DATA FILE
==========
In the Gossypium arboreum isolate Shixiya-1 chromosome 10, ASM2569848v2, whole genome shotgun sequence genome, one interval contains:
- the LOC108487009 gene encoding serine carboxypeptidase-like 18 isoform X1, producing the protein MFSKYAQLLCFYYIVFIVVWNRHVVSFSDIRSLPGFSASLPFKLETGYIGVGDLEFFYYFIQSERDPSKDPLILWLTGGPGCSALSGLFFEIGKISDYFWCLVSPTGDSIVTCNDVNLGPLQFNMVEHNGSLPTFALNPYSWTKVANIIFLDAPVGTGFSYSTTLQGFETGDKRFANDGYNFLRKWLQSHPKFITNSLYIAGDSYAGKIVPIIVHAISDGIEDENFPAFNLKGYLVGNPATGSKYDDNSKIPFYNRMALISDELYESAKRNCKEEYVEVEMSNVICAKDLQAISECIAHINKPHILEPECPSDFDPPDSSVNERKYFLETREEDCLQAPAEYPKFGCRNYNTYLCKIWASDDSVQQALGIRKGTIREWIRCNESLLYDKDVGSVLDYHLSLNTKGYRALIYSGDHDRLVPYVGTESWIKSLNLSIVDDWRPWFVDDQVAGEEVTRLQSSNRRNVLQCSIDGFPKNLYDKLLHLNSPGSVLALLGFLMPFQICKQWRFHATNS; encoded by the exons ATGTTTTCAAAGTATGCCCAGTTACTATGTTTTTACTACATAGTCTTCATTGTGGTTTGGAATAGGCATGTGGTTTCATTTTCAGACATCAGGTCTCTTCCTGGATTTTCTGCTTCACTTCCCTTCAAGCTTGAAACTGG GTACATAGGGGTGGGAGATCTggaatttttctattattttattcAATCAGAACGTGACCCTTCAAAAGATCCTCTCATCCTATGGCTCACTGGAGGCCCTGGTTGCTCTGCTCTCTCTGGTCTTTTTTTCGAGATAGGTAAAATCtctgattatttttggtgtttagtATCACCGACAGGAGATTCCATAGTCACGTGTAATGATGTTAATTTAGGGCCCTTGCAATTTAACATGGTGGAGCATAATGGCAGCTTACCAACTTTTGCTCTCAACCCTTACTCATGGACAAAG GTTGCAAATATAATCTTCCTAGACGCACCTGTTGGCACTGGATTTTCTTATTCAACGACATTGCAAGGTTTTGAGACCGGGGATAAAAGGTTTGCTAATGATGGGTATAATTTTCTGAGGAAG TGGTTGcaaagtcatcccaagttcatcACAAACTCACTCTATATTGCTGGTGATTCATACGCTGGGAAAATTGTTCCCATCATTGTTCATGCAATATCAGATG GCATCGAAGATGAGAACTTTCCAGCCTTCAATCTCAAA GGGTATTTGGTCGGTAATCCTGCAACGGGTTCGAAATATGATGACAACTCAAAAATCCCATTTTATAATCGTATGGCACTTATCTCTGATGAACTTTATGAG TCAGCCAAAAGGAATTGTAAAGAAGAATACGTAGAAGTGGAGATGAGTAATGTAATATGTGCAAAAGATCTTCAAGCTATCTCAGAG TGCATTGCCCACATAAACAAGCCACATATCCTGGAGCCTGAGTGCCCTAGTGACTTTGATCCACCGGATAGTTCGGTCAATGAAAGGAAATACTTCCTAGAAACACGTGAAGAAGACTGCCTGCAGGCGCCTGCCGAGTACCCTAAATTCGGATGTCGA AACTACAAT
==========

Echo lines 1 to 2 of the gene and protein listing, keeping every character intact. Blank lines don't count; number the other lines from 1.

In the Gossypium arboreum isolate Shixiya-1 chromosome 10, ASM2569848v2, whole genome shotgun sequence genome, one interval contains:
- the LOC108487009 gene encoding serine carboxypeptidase-like 18 isoform X1, producing the protein MFSKYAQLLCFYYIVFIVVWNRHVVSFSDIRSLPGFSASLPFKLETGYIGVGDLEFFYYFIQSERDPSKDPLILWLTGGPGCSALSGLFFEIGKISDYFWCLVSPTGDSIVTCNDVNLGPLQFNMVEHNGSLPTFALNPYSWTKVANIIFLDAPVGTGFSYSTTLQGFETGDKRFANDGYNFLRKWLQSHPKFITNSLYIAGDSYAGKIVPIIVHAISDGIEDENFPAFNLKGYLVGNPATGSKYDDNSKIPFYNRMALISDELYESAKRNCKEEYVEVEMSNVICAKDLQAISECIAHINKPHILEPECPSDFDPPDSSVNERKYFLETREEDCLQAPAEYPKFGCRNYNTYLCKIWASDDSVQQALGIRKGTIREWIRCNESLLYDKDVGSVLDYHLSLNTKGYRALIYSGDHDRLVPYVGTESWIKSLNLSIVDDWRPWFVDDQVAGEEVTRLQSSNRRNVLQCSIDGFPKNLYDKLLHLNSPGSVLALLGFLMPFQICKQWRFHATNS; encoded by the exons ATGTTTTCAAAGTATGCCCAGTTACTATGTTTTTACTACATAGTCTTCATTGTGGTTTGGAATAGGCATGTGGTTTCATTTTCAGACATCAGGTCTCTTCCTGGATTTTCTGCTTCACTTCCCTTCAAGCTTGAAACTGG GTACATAGGGGTGGGAGATCTggaatttttctattattttattcAATCAGAACGTGACCCTTCAAAAGATCCTCTCATCCTATGGCTCACTGGAGGCCCTGGTTGCTCTGCTCTCTCTGGTCTTTTTTTCGAGATAGGTAAAATCtctgattatttttggtgtttagtATCACCGACAGGAGATTCCATAGTCACGTGTAATGATGTTAATTTAGGGCCCTTGCAATTTAACATGGTGGAGCATAATGGCAGCTTACCAACTTTTGCTCTCAACCCTTACTCATGGACAAAG GTTGCAAATATAATCTTCCTAGACGCACCTGTTGGCACTGGATTTTCTTATTCAACGACATTGCAAGGTTTTGAGACCGGGGATAAAAGGTTTGCTAATGATGGGTATAATTTTCTGAGGAAG TGGTTGcaaagtcatcccaagttcatcACAAACTCACTCTATATTGCTGGTGATTCATACGCTGGGAAAATTGTTCCCATCATTGTTCATGCAATATCAGATG GCATCGAAGATGAGAACTTTCCAGCCTTCAATCTCAAA GGGTATTTGGTCGGTAATCCTGCAACGGGTTCGAAATATGATGACAACTCAAAAATCCCATTTTATAATCGTATGGCACTTATCTCTGATGAACTTTATGAG TCAGCCAAAAGGAATTGTAAAGAAGAATACGTAGAAGTGGAGATGAGTAATGTAATATGTGCAAAAGATCTTCAAGCTATCTCAGAG TGCATTGCCCACATAAACAAGCCACATATCCTGGAGCCTGAGTGCCCTAGTGACTTTGATCCACCGGATAGTTCGGTCAATGAAAGGAAATACTTCCTAGAAACACGTGAAGAAGACTGCCTGCAGGCGCCTGCCGAGTACCCTAAATTCGGATGTCGA AACTACAAT